In Alaska, we’ve all heard the phrase, “The odds are good, but the goods are odd.”
That’s in reference, of course, to the long-held belief that there are more men than women in Alaska and that they can be, let’s say, a little “different.”
And it turns out to be true, at least the first part: There are more men than women here. But it’s not as big of a difference as you might think.
That was the finding of this week’s Curious Alaska column in the Anchorage Daily News.
Reporter Morgan Krakow says the man-to-woman ratio is yet another thing about Alaska that sets it apart from the rest of the country, and it depends on where in the state you’re looking.
Here’s a transcript of the conversation edited for clarity.
Morgan Krakow: It’s actually rare: most states tend to have more women than men. So Alaska is sort of an outlier along with a couple other Mountain West states.
But the interesting caveat with that is that while there are more men than women in Alaska, it’s not necessarily a big gap. In more urban places like Anchorage, Fairbanks, Juneau, it’s a little closer to even. The places where there are those bigger gaps are out in the Aleutians and up in the North Slope, where there are significantly more men than women. Based on what a demographer told me, that tends to be because there are industries there that that tend to have more be more male dominant fields like oil and gas and fishing.
Casey Grove: Historically, though, there has been a much bigger gap in terms of more men than women, right? What are the actual numbers from the past compared to today?
Morgan Krakow: If you really wanted to go to an Alaska where there were so many more men, you’d probably have to use a time machine or something, because the late 1800s, early 1900s was sort of the peak. There were almost 260 men for every 100 women in Alaska, but that number has really fallen since then, to about 106, or 108 men for every 100 women. So a lot more closer to even now.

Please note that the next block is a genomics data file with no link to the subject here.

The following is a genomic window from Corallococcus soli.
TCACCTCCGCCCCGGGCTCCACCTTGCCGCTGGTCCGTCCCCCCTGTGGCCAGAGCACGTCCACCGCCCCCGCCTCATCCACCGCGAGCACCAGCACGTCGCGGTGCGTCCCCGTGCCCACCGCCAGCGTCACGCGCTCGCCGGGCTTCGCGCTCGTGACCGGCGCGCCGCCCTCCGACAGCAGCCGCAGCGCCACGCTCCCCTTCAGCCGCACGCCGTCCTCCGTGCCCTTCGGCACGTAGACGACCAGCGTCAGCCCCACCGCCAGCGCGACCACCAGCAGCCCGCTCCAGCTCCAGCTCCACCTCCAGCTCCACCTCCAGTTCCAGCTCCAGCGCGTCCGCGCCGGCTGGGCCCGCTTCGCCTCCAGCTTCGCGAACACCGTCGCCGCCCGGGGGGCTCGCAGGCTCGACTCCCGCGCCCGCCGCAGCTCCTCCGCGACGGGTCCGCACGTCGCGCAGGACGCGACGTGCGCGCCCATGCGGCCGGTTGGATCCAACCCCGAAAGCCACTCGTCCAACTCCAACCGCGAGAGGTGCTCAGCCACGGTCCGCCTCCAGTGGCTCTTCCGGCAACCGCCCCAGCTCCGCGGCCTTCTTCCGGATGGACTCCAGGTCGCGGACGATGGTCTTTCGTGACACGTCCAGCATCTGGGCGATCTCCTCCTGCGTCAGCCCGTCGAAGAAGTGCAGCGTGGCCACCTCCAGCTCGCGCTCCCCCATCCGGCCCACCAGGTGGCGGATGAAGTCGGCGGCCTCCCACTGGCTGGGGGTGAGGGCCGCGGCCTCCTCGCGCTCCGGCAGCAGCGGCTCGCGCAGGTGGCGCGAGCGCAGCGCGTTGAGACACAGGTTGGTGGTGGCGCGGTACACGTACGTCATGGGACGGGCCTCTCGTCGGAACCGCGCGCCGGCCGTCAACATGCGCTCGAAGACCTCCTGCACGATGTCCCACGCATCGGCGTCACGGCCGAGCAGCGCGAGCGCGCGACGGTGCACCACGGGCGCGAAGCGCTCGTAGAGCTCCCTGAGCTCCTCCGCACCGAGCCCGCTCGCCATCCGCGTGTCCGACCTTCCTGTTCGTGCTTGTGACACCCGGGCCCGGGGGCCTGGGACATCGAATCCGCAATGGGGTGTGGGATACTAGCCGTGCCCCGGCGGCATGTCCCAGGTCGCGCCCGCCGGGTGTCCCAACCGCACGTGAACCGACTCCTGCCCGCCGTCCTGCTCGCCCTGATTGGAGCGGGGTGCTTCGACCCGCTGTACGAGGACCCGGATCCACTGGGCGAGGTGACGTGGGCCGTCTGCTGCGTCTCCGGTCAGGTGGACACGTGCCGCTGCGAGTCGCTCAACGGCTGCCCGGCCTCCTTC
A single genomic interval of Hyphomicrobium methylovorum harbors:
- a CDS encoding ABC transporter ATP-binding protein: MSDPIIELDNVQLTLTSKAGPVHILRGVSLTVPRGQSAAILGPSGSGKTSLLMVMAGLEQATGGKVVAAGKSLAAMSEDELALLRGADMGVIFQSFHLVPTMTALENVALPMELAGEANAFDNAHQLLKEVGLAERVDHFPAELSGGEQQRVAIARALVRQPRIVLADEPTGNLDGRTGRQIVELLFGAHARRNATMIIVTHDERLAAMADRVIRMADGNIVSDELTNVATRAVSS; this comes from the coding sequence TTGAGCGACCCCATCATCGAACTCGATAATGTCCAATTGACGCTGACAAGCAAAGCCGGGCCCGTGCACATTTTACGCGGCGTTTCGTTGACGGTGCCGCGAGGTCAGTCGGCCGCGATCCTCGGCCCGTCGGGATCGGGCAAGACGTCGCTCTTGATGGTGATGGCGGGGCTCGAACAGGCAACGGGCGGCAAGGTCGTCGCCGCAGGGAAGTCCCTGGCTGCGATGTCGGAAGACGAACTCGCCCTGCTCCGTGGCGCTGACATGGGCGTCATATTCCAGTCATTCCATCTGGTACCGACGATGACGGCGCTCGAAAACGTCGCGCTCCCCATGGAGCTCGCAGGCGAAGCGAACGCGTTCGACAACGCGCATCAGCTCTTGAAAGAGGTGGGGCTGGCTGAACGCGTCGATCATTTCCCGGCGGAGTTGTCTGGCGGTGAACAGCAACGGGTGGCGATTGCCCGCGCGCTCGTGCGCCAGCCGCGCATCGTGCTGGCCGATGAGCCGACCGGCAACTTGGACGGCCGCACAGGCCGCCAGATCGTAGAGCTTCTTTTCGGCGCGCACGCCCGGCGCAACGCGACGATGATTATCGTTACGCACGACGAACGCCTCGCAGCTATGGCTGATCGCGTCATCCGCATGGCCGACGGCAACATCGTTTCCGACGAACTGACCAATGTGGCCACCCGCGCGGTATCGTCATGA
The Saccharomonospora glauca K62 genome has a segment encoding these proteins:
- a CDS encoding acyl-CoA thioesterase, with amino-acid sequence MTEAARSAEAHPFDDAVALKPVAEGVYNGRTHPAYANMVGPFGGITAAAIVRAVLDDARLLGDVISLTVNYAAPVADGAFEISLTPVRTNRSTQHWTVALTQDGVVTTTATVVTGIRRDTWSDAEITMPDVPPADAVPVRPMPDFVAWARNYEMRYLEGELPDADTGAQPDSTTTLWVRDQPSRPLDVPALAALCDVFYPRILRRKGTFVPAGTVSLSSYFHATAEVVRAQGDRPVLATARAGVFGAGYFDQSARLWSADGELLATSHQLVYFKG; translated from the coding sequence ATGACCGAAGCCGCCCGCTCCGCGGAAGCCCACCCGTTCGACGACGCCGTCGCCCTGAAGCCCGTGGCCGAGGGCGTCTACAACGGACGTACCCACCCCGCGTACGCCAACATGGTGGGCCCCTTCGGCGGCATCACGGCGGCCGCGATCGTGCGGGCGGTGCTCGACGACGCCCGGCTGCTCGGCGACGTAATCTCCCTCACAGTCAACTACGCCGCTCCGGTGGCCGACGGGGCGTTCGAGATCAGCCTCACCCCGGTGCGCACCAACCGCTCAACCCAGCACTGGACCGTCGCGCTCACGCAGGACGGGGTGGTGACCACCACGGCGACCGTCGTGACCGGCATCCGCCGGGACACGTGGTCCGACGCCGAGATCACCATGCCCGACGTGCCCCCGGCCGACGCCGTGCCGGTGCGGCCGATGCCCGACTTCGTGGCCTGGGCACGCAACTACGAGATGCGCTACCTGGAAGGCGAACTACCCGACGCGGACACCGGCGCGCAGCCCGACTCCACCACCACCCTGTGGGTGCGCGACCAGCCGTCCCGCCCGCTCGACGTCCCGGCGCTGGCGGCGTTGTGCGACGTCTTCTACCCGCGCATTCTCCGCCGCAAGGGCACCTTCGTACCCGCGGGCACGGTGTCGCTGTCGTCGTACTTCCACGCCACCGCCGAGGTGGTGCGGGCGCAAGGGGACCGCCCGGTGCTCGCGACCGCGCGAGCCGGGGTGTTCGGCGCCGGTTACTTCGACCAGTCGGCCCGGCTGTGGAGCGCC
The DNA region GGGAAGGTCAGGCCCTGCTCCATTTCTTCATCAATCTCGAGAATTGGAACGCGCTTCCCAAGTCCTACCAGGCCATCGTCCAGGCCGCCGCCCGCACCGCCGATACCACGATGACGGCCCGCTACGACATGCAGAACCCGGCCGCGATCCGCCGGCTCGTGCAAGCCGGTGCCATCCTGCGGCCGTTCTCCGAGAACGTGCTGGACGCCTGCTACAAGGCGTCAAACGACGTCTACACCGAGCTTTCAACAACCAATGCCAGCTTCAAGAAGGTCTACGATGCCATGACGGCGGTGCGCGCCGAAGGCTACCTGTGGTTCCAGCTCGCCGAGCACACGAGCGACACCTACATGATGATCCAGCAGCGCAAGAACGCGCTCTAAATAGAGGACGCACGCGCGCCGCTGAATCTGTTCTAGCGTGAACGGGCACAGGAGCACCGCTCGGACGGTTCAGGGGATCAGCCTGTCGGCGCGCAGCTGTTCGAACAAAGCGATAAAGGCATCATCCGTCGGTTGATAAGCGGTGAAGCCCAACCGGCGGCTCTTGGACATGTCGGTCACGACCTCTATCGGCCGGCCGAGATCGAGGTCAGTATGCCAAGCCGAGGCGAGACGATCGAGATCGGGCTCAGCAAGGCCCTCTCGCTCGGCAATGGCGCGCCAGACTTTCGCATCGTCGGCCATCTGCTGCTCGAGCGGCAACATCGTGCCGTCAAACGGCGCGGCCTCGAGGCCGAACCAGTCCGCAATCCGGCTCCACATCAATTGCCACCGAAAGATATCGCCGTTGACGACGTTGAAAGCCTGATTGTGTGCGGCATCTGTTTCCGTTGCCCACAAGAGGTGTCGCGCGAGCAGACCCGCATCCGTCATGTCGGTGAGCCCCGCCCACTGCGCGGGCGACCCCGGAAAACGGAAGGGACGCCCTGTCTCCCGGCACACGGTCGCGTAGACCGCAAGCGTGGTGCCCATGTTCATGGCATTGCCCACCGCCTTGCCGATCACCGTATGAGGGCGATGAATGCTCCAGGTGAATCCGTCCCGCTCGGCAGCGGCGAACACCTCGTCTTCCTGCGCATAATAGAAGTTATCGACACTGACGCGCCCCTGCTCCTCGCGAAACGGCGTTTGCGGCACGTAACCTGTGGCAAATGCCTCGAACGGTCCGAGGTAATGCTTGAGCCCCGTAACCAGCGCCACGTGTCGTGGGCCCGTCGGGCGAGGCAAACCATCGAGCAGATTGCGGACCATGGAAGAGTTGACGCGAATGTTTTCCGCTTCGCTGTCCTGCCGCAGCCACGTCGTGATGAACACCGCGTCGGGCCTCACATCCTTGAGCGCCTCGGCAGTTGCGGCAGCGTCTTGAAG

Casey Grove: One really fun part of your column was talking about the attention that this phenomenon gets elsewhere. Like, in what ways has that played out?
Morgan Krakow: This was a really fun part of researching this. I actually interviewed a woman named Susie Carter, who’s a longtime editor and founder of this magazine called Alaska Men, which sort of advertises single Alaska men. And she spoke to just how wide this perception of Alaska being this like, bountiful men area is. In fact, she went on The Oprah Winfrey Show with a bunch of Alaska men and told me this sort of amazing story of arriving for the show in Chicago with all these single men, and just arriving to — in her accounting of it — 1000s of screaming women. She was sort of wondering as they got off the plane, ‘Who are these women screaming about? And why are police holding them back?’ And then it dawned on her that they were screaming for these single, Alaskan guys. This was in the 80s, a decently long time ago, but it was just funny to hear how long and how far and wide this sort of idea has persisted.
Casey Grove: That scene is just hilarious to me. Okay, well, this is maybe the most important question and I don’t know that you got into it in the column. But I have to ask: there’s the whole saying the odds are good, but the goods are odd. Are the goods odd?
Morgan Krakow: That is a good question that I do not think I have the answer to I think it really probably depends on who you talk with. You know, who knows, I guess. I think it really probably depends on on the person.